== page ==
The report found there is no trustworthy large-scale data to support these claims, and even anecdotal examples that tech companies are biased against conservatives “crumble under close examination.” The report’s authors said, for instance, the companies’ suspensions of [the ex-president’s] accounts were “reasonable” given his repeated violation of their terms of service — and if anything, the companies took a hands-off approach for a long time given [his] position.
The report also noted several data sets underscore the prominent place conservative influencers enjoy on social media. For instance, CrowdTangle data shows that right-leaning pages dominate the list of sources providing the most engaged-with posts containing links on Facebook. Conservative commentator Dan Bongino, for instance, far out-performed most major news organizations in the run-up to the 2020 election.
The report also cites an October 2020 study in which Politico found “right-wing social media influencers, conservative media outlets, and other GOP supporters” dominated the online discussion of Black Lives Matter and election fraud, two of the biggest issues in 2020. Working with the nonpartisan think tank Institute for Strategic Dialogue, researchers found users shared the most viral right-wing social media content about Black Lives Matter more than ten times as often as the most popular liberal posts on the topic. People also shared right-leaning claims on election fraud about twice as often as they shared liberals’ or traditional media outlets’ posts discussing the issue.
But even so, baseless claims of anti-conservative bias are driving Republicans’ approach to regulating tech. Republican lawmakers have concentrated their hearing exchanges with tech executives on the issue, and it’s been driving their legislative proposals. . . .
The New York University researchers called on Washington regulators to focus on what they called “the very real problems of social media.”
“Only by moving forward from these false claims can we begin to pursue that agenda in earnest,” Paul Barrett, the report’s primary author and deputy director of the NYU Stern Center for Business and Human Rights said in a statement.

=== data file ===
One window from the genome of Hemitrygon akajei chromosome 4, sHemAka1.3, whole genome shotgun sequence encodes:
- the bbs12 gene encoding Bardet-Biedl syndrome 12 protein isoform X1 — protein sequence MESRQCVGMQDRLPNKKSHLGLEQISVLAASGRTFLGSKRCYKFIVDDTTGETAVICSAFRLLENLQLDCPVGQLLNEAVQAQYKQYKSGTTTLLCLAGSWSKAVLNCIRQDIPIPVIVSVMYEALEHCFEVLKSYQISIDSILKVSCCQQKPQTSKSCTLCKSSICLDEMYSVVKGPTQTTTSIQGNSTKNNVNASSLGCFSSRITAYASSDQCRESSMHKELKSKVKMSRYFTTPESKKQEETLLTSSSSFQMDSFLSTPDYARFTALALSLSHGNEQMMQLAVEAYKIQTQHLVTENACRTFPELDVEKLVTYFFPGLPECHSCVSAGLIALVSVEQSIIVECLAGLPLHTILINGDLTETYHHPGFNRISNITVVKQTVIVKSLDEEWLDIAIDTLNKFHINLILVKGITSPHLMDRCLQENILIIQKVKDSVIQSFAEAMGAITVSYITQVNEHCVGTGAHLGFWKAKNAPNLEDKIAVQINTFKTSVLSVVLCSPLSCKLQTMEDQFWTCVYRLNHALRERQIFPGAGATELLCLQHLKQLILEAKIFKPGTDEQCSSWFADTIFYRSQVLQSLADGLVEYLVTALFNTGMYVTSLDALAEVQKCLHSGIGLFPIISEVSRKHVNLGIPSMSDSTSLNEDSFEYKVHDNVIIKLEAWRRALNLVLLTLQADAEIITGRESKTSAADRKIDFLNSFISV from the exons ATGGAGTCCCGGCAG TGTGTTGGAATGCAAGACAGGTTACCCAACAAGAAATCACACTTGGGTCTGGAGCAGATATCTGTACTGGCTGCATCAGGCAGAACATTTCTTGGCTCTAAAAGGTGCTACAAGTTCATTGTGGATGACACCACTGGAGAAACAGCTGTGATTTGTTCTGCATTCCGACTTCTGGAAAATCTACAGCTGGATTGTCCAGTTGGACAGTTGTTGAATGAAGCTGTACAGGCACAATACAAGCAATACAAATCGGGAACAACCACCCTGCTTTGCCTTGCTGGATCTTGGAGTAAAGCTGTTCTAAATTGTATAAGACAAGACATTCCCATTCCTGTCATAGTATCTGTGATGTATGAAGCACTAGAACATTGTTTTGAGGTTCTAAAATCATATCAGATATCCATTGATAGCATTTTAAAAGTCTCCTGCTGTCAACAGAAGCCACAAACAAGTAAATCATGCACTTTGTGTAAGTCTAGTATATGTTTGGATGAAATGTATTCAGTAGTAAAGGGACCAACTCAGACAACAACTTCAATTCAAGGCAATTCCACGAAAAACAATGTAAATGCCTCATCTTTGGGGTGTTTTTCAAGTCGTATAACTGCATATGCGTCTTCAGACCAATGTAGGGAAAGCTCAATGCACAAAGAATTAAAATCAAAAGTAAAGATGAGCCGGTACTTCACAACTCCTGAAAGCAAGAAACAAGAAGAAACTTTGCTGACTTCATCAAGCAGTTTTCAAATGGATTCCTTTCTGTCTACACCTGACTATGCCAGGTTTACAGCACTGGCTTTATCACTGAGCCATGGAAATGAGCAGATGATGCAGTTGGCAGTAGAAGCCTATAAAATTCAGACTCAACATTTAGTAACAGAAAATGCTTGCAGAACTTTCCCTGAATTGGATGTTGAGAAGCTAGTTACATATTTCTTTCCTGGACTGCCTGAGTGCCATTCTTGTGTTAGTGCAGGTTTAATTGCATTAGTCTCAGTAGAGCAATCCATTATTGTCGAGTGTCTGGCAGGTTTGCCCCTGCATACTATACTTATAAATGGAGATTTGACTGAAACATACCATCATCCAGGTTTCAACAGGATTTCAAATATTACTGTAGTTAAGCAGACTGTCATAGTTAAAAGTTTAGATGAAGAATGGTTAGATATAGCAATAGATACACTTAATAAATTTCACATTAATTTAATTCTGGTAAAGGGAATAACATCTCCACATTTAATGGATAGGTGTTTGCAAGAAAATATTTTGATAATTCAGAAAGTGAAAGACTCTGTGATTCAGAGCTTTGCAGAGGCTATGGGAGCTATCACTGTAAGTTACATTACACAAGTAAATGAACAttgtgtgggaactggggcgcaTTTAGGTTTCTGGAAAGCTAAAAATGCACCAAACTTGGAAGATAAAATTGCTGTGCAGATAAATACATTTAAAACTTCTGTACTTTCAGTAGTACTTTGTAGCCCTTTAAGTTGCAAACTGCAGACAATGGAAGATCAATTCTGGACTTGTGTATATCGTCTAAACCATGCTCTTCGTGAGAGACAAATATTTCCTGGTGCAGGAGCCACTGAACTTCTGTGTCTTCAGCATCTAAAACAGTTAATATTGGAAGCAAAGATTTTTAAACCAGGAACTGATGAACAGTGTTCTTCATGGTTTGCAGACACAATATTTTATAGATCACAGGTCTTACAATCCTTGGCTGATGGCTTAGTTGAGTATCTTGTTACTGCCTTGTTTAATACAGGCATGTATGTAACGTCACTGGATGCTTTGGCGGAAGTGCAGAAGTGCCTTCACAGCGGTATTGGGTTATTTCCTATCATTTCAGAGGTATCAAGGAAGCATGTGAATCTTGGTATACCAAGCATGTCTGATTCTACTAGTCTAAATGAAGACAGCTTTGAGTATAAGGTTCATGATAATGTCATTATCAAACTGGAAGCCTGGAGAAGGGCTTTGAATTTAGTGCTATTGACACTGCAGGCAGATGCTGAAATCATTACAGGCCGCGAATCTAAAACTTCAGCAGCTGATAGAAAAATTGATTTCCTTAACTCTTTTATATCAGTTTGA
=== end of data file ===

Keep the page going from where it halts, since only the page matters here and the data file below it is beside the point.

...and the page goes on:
The researchers want the Biden administration to work with Congress to overhaul the tech industry.
Their recommendations focus particularly on changing Section 230, a decades-old law shielding tech companies from lawsuits for the photos, videos and posts people share on their websites. . . .
The researchers warn against completely repealing the law. Instead, they argue companies should only receive Section 230 immunity if they agree to accept more responsibilities in policing content such as disinformation and hate speech. The companies could be obligated to ensure their recommendation engines don’t favor sensationalist content or unreliable material just to drive better user engagement.
“Social media companies that reject these responsibilities would forfeit Section 230’s protection and open themselves to costly litigation.” the report proposed.
The researchers also called for the creation of a new Digital Regulatory Agency, which would serve as an independent body and be tasked with enforcing a revised Section 230.
The report also suggested Biden could empower a “special commission” to work with the industry on improving content moderation, which would be able to move much more quickly than legal battles over antitrust issues. It also called for the president to expand the task force announced by Biden on online harassment to focus on a broad range of harmful content.
They also called for greater transparency in Silicon Valley.
The researchers said the platforms typically don’t provide much justification for sanctioning an account or post, and when people are in the dark they assume the worst.
“The platforms should give an easily understood explanation every time they sanction a post or account, as well as a readily available means to appeal enforcement actions,” the report said. “Greater transparency—such as that which Twitter and Facebook offered when they took action against [a certain terrible person] in January— would help to defuse claims of political bias, while clarifying the boundaries of acceptable user conduct.”